I have been a fan of Tana French since the debut of her first novel 2007’s In the Woods. Her 2008 novel, The Likeness proved she was not a flash in the proverbial publishing pan. Within the last few weeks I have read her last three releases and with each single one she dazzles!
French’s novels fall under the mystery genre but they are a lot more than that. She isn’t afraid to change things around even though the heart of all of her books is the Dublin Murder Squad – a fictional squad that all young Irish police aspire. These dedicated detectives are the rock stars of Dublin’s finest and each has a separate story involving how they got there. Every novel features a different detective as the first person narrative but there is always a connection from one novel to the next with minor characters in one plot becoming the headliner in the next.
The Secret Place reintroduces Holly Mackey the daughter of undercover Detective Frank Mackey who first made an appearance in French’s The Likeness, the second novel in the series and was the featured detective in A Faithful Place, French’s third book. Like her father Holly has gumption so when an unknown student places a note involving the unsolved murder of a boy from a nearby all male academy on her all-female school’s confession themed bulletin board, Holly marches it over to police headquarters and into the hands of Detective Stephen Moran.
In A Faithful Place’s storyline, Holly was prepped for court testimony by Moran. Moran’s career has been both helped and hindered by his involvement with Frank Mackey. Instead of an entry position on Murder Squad, Moran is on a dead end career track with Unsolved Cases. The card indicates that the creator of it knows who killed Chris Harper and it just may be the golden ticket Moran can use to get his foot into Murder. However first Moran needs to team up with lead Detective Antoinette Conway – a woman who cares little about joining the mostly “boy’s club” that defines Murder Squad because she is much more interested in just doing the job. She doesn’t know if she can trust Moran, but she knows she needs a “solve” for a case that got a lot of press the year before but still has no suspect…the future of her career may depend on it.
Like several of French’s novels there is an element of paranormal in The Secret Place but that does not mean that her books fall anywhere close (well, maybe Woods does) to a paranormal label. French just mentions things and lets her readers sort it out for themselves because sometimes people believe in ghosts and sometimes they believe in coincidences. For American audiences it makes the history rich of Ireland all the more mysterious.
Secret’s story revolves around a semi-mean girl situation. St. Kilda is a posh school that is made up of primarily the daughters of Dublin’s higher middle class. It has day students and boarders who typically only spend the school week in the dorms and go home for the weekends. Within this subset two rival foursomes/suitemates emerge. Both gangs in a position, and later revealed to have a motive, to see Chris Harper dead.
Unlike French’s previous novels, Secret had a running narrative about the lives of the girls sandwiched between that of Detective Moran’s observations. It is relevant to point out that Holly is thinking about studying sociology once she leaves the hollowed grounds of St. Kilda for the broader world of university. The groundwork of Chris Harper’s murder is set forth not from an abrupt act but from something akin to that of an African butterfly flapping its wings which eventually results in a Hurricane. The book examines the brief moment of a young person’s life when their friends are everything and choices have meaning only if all their friends approve. This is also the time in life where labels and lines are made in regard to sexuality – a natural crux of so many roads. French’s narrative always shines and The Secret Place did not disappoint.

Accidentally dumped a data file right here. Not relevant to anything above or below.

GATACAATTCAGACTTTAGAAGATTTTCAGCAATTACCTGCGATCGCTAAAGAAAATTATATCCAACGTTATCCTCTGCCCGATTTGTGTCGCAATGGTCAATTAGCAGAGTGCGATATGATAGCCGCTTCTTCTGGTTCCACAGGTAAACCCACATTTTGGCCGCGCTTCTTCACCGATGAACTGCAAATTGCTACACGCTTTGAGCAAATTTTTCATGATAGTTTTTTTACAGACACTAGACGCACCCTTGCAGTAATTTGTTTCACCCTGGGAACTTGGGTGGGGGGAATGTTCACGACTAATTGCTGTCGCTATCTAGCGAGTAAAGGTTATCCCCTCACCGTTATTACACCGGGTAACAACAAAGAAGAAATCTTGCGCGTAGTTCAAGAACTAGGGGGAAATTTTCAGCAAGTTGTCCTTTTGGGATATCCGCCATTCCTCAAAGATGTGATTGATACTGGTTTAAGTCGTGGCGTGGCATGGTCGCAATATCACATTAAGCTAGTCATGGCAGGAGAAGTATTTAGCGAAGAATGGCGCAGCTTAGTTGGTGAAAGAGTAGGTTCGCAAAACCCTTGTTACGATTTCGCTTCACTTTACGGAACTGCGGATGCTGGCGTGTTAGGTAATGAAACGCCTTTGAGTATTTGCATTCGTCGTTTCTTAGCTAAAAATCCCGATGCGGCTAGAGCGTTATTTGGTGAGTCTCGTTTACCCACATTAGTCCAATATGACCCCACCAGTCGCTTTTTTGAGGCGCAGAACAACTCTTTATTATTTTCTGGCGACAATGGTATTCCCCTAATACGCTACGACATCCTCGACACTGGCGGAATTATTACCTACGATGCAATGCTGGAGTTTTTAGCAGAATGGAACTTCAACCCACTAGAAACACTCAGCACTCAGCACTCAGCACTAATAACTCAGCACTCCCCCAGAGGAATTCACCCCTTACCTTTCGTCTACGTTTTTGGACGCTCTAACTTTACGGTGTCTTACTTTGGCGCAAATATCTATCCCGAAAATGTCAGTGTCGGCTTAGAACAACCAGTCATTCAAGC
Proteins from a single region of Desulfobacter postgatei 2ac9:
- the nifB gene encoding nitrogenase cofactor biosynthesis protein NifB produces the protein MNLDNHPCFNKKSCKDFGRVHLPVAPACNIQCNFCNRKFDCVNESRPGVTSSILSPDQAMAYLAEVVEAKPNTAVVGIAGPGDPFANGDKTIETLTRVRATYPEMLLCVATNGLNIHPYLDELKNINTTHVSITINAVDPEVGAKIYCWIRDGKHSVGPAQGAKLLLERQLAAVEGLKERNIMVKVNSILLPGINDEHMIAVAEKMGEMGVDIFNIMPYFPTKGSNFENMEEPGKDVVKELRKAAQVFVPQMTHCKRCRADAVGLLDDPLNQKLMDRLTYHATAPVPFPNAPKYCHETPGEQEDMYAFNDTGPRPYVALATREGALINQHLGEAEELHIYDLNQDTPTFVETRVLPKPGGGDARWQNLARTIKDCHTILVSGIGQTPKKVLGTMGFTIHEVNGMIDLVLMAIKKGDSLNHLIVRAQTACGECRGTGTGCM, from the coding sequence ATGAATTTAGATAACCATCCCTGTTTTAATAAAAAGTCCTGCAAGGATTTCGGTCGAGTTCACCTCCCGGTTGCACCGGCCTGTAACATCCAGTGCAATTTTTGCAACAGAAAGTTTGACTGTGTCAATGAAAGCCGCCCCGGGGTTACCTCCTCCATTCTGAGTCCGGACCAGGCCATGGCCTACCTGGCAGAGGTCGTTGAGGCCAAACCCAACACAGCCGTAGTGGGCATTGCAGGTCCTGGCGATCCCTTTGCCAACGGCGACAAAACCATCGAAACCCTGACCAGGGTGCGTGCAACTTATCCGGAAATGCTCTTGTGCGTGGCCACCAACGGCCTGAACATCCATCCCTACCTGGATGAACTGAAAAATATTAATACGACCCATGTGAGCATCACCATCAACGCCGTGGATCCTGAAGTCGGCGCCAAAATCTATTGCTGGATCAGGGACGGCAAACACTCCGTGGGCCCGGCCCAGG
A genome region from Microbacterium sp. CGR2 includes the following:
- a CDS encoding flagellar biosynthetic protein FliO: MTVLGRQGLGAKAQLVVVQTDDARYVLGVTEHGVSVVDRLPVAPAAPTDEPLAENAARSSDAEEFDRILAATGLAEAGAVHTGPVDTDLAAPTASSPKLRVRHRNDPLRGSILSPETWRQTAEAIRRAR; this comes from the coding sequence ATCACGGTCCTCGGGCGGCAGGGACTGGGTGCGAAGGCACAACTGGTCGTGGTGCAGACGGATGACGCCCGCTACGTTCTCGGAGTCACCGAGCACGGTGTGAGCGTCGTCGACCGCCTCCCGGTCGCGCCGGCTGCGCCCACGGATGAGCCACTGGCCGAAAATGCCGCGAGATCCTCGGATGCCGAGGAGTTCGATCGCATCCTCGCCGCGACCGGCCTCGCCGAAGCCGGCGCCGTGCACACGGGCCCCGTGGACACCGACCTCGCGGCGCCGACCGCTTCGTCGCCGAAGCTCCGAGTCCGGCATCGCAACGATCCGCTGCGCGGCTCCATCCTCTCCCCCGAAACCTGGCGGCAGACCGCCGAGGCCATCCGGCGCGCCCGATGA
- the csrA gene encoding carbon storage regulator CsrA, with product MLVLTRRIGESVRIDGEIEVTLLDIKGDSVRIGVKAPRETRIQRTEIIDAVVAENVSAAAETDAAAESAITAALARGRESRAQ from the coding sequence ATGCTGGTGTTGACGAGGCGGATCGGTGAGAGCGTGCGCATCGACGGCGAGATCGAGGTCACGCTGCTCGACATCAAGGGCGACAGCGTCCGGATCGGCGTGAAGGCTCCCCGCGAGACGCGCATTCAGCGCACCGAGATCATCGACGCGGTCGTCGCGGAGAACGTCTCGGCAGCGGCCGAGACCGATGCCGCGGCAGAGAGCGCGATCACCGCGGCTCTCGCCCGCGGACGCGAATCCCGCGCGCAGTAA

“So since I am not actually interested in James Gillen feeling me up and let’s be honest I’m only even snogging him because he’s cute and I want the practice, I go, ‘Whoa, I think this is yours,’ and give him his nasty clammy hand back, right? And James, being a total gentleman, James decides the appropriate thing to do is to shove my back against the fence – like an actual shove – not a nudge or whatever – and stick his hand back to where it was. And he says something incredibly predictable along the lines of, ‘You love it, don’t act so pure, everyone knows about you,’ blah, blah, whatever. Prince Charming or what?”
The air feels chilly and searing all at once, feverish.
They’ve had it spelled out a thousand times, in cringey classes, in cringey parent talks: when to tell an adult. The idea never comes near any of their minds. This thing opening in front of them is nothing to do with those careful speeches. This mix of roaring rage and a shame that stains every cell, this crawling understanding that now their bodies belong to other people’s eyes and hands, not to them: this is something new. (Page 99)
I recommend The Secret Place for any fan of mysteries or just for something good to read. It started out slow but 100 pages in I was hooked. Tana French is certainly one of my favorite novelists writing at this time and her books are so good that I have to wonder why they have yet to be turned into a movie or series. I guess her audience will have to wait until the rest of the world catches up.